I haven't sent out any queries since I started this blog. I've been busy being committed to writing a better proposal, getting my sample chapters perfected and building my platform. Of course, I say that word platform with a tinge of consternation. After all, I'm a writer--I want to sit in my office and write. What I don't want to do is spend my time engaging social media and meeting so called 'internet friends.' Or, could I be wrong? Maybe I would like internet friends; maybe I am made for social media!

I started this blog thinking "It's what the agents want, so I will do it."  But the truth is I no longer do it for the agents...I like blogging. I like meeting other wanna-be writers, I like connecting, I like working to be an author. 

So here goes: part of being an author is marketing and part of marketing is building an on-line platform. And here's a little unknown fact about me: the number one reason(s) I get rejected is Mentor M's No. 38: You Have no Internet Presence and No. 40: You Are Not Engaged/Poorly Engaged in Social Media. In fact, over the past year this issue became more and more like a large stone around my neck. My manuscript Saving Mary was read by Random House who responded "...impressed in many ways with your prose and your narrative style...[but] we generally only work with authors who have major and national media platforms." Likewise an agent responded to one of my proposals: "'Not visible enough' is a comment I receive [from publishers] all too often....You simply do not have the platform publishers feel they need...."

So there you have it, platforms are annoying but imperative. Over the next few weeks I will build a platform that should be able to convince any agent that:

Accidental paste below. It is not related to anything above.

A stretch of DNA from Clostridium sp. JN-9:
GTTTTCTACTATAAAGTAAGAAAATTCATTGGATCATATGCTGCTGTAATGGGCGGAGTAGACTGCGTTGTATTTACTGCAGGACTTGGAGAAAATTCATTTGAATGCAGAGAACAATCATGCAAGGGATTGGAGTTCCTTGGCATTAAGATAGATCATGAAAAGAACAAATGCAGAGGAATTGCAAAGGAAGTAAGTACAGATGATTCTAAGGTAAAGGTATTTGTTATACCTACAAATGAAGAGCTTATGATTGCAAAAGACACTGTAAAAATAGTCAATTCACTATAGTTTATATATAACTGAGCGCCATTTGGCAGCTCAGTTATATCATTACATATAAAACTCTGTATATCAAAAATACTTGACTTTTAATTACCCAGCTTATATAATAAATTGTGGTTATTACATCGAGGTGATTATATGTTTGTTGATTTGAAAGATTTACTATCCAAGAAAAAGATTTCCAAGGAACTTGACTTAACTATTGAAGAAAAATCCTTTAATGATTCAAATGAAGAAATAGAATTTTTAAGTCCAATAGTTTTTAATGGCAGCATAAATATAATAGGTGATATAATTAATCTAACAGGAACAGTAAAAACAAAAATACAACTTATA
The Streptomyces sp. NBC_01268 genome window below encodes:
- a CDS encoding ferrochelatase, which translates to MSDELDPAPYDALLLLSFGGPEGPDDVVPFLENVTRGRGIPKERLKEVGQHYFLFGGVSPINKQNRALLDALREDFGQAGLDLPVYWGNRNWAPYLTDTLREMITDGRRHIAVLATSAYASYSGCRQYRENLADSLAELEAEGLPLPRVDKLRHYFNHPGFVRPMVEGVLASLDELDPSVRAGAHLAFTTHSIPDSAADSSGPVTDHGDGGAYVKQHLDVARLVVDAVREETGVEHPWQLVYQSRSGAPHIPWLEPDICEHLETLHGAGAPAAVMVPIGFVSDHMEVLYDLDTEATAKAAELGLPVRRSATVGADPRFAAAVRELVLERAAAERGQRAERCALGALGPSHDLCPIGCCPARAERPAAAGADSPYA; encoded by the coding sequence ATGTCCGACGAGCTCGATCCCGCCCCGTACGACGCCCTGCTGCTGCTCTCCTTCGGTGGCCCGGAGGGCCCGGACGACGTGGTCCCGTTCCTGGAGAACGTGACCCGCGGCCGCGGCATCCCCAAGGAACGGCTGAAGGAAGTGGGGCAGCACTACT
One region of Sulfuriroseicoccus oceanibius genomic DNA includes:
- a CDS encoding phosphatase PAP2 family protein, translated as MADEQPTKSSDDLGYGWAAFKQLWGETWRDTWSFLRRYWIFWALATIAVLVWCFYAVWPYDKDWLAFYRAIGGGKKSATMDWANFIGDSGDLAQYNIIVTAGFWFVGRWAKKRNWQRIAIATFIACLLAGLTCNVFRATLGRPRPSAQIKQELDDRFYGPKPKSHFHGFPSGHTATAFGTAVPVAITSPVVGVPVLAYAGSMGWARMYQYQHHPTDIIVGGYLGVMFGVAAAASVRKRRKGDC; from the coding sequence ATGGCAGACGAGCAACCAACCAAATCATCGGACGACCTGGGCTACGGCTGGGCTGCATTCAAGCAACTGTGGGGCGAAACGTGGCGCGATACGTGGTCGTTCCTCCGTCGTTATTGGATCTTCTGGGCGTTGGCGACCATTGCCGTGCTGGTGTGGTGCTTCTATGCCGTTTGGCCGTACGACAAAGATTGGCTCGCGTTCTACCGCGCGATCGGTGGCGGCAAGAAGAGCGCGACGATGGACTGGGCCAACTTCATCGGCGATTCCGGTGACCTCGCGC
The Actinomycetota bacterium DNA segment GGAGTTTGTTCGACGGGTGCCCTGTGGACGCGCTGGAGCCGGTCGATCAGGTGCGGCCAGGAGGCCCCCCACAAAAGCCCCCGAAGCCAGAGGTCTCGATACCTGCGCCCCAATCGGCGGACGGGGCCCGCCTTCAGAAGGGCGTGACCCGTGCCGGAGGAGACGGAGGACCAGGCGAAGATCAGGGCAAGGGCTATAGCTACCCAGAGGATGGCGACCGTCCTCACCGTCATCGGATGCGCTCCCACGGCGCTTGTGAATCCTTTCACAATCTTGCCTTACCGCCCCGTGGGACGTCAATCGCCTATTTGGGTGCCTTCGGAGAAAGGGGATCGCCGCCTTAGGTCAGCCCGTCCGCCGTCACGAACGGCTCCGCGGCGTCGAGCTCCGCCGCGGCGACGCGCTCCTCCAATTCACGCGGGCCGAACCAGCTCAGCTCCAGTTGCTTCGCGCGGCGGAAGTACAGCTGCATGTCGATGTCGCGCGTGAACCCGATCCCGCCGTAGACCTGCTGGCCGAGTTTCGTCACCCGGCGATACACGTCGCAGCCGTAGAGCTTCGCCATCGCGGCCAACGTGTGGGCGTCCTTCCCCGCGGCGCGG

* I am highly visible on the internet
* I am engaged in social media
* my internet presence is professional
* that I can run a grass roots campaign
* that I can sell books
* that I have PR worthy accomplishments
* that I understand marketing

Easy-peasy, right? (sigh) Not really.

Saturday, January 28, 2012

Help! Kindle Keeps Freezing!

So I'm trying. I'm really trying to move forward with all the new technology. I'm trying to give up my comfy habit of holding a beautiful book in my hands. One where I can flip to the front cover or the back cover whenever I want to either look at the art or to re-read the blurbs. But with the new kindle I'm sorry. I'm just frustrated. It's freezing, it's turning four pages at a time and it gets stuck for a few seconds and then only after I've stomped off to another room does it do the move I've requested. When I looked on-line it seems I'm not the only one with this problem. I just want to enjoy my book!